In 2011, Barack Obama ordered U.S. planes to attack Colonel Gaddafi’s forces in Libya. We brought him down. Obama then backed Syrian rebels to overthrow the dictator Bashar al-Assad. In 2015, U.S. forces supported a Saudi war to roll back the Houthi rebels’ victory in Yemen’s civil war.

None of these conflicts has produced a victory or success for us.

But taken together, they did produce a multitrillion-dollar strategic and human rights disaster. Meanwhile, China gained much from having its great rival, the world’s last superpower, thrashing about ineffectually in the forever wars of the Middle East.

“Great nations do not fight endless wars,” said Trump.

Yes, they do. As the British, French, Germans, Japanese, and Russians have shown during the last century, that is how they cease to be great nations.

Patrick J. Buchanan is the author of Nixon’s White House Wars: The Battles That Made and Broke a President and Divided America Forever. To find out more about Patrick Buchanan and read features by other Creators writers and cartoonists, visit the Creators website at



Shaker Amin: S. Arabia, UAE Throw Stones into Neighboring Yemen Equipped with Ballistic Missiles, Explosive Drones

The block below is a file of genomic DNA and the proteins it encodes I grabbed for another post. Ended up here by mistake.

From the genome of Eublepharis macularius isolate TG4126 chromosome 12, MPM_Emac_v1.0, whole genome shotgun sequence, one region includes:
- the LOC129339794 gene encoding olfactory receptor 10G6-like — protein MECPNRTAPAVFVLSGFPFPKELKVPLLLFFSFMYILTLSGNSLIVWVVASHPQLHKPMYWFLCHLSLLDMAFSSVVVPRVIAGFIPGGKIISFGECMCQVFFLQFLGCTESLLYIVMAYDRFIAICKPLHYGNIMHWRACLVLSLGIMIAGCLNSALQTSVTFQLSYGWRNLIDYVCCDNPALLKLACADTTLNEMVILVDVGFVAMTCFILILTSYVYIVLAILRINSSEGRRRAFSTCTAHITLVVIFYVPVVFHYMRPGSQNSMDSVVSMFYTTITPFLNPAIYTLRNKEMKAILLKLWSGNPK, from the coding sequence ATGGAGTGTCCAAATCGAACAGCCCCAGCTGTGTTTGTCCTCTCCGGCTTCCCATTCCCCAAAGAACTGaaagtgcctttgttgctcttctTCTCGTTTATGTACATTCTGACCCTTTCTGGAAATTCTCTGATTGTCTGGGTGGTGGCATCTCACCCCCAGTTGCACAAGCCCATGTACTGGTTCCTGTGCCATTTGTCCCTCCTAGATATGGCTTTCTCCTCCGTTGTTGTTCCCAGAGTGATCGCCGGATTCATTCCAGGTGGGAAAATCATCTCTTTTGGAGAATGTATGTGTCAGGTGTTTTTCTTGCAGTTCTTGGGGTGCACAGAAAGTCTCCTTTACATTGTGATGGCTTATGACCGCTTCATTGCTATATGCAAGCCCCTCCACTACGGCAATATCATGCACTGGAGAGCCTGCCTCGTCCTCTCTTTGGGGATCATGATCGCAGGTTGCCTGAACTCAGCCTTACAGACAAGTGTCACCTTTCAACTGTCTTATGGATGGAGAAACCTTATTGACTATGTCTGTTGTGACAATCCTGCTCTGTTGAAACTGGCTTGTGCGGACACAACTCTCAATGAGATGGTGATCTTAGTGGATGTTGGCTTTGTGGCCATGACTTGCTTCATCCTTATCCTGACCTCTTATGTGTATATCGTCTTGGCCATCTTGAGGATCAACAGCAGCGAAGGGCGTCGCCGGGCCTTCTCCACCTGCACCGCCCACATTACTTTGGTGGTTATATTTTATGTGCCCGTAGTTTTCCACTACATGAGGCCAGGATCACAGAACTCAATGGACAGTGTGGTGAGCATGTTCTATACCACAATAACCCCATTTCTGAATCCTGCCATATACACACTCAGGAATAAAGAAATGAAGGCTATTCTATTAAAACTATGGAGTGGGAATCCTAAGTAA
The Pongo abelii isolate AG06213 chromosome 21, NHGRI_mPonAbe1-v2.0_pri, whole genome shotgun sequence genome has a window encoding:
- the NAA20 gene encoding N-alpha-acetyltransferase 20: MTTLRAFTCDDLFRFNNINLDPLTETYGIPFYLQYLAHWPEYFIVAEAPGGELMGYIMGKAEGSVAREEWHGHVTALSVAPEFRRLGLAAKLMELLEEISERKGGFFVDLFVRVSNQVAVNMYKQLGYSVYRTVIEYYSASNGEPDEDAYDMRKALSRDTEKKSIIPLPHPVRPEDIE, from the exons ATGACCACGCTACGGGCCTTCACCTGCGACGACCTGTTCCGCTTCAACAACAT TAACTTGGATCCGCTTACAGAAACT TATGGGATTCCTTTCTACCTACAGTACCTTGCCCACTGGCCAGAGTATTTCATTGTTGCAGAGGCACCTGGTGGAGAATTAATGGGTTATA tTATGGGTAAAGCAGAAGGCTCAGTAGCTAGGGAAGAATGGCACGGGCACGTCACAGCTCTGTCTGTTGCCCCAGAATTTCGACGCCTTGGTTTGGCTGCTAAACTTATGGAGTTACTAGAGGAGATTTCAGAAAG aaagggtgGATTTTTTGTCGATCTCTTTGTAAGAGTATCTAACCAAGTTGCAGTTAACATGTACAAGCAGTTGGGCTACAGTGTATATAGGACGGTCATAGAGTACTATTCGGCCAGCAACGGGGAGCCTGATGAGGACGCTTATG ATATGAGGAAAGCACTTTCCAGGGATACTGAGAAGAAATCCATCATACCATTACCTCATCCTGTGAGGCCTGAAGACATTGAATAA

Fri Jul 19, 2019 10:4

Shaker Amin: S. Arabia, UAE Throw Stones into Neighboring Yemen Equipped with Ballistic Missiles, Explosive Drones

TEHRAN (FNA)– Shaker Amin, Yemeni journalist and activist, says Riyadh is dependent upon oil and Hajj income, and the UAE “is a mason empire of capitalism that depends on the attraction of foreign investments”, making them increasingly concerned about their fragile security which easily severely undermined by Yemeni missiles or drones strike. in an exclusive interview with FNA, Shaker Amin Shaker said “from the rubbles of our houses struck by the coalition’s jet fighters we could have stood up again on our feet with a faithful will to defeat the enemy and take a revenge for the shattered bodies of our women, children and elderly people.”